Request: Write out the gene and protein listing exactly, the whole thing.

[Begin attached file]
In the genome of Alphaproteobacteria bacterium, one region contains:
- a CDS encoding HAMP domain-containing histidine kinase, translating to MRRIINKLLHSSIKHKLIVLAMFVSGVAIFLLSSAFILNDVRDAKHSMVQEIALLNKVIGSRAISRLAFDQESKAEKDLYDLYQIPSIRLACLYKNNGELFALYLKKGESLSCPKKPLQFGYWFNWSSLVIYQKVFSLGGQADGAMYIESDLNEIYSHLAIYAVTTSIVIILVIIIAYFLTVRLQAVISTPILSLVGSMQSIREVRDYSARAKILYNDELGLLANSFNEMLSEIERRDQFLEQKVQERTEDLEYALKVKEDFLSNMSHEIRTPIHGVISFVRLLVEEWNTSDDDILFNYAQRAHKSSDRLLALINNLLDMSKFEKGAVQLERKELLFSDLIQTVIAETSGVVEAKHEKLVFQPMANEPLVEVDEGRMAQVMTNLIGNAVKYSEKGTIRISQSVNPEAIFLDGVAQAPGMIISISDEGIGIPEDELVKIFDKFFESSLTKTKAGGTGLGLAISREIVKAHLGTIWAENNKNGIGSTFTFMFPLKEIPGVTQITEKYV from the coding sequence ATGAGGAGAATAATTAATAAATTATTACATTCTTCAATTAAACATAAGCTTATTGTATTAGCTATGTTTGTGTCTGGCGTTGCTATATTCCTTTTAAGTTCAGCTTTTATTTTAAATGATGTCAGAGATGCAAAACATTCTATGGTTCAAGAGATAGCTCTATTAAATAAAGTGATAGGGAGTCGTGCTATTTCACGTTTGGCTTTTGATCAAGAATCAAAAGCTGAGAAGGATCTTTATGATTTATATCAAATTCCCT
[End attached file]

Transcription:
In the genome of Alphaproteobacteria bacterium, one region contains:
- a CDS encoding HAMP domain-containing histidine kinase, translating to MRRIINKLLHSSIKHKLIVLAMFVSGVAIFLLSSAFILNDVRDAKHSMVQEIALLNKVIGSRAISRLAFDQESKAEKDLYDLYQIPSIRLACLYKNNGELFALYLKKGESLSCPKKPLQFGYWFNWSSLVIYQKVFSLGGQADGAMYIESDLNEIYSHLAIYAVTTSIVIILVIIIAYFLTVRLQAVISTPILSLVGSMQSIREVRDYSARAKILYNDELGLLANSFNEMLSEIERRDQFLEQKVQERTEDLEYALKVKEDFLSNMSHEIRTPIHGVISFVRLLVEEWNTSDDDILFNYAQRAHKSSDRLLALINNLLDMSKFEKGAVQLERKELLFSDLIQTVIAETSGVVEAKHEKLVFQPMANEPLVEVDEGRMAQVMTNLIGNAVKYSEKGTIRISQSVNPEAIFLDGVAQAPGMIISISDEGIGIPEDELVKIFDKFFESSLTKTKAGGTGLGLAISREIVKAHLGTIWAENNKNGIGSTFTFMFPLKEIPGVTQITEKYV from the coding sequence ATGAGGAGAATAATTAATAAATTATTACATTCTTCAATTAAACATAAGCTTATTGTATTAGCTATGTTTGTGTCTGGCGTTGCTATATTCCTTTTAAGTTCAGCTTTTATTTTAAATGATGTCAGAGATGCAAAACATTCTATGGTTCAAGAGATAGCTCTATTAAATAAAGTGATAGGGAGTCGTGCTATTTCACGTTTGGCTTTTGATCAAGAATCAAAAGCTGAGAAGGATCTTTATGATTTATATCAAATTCCCT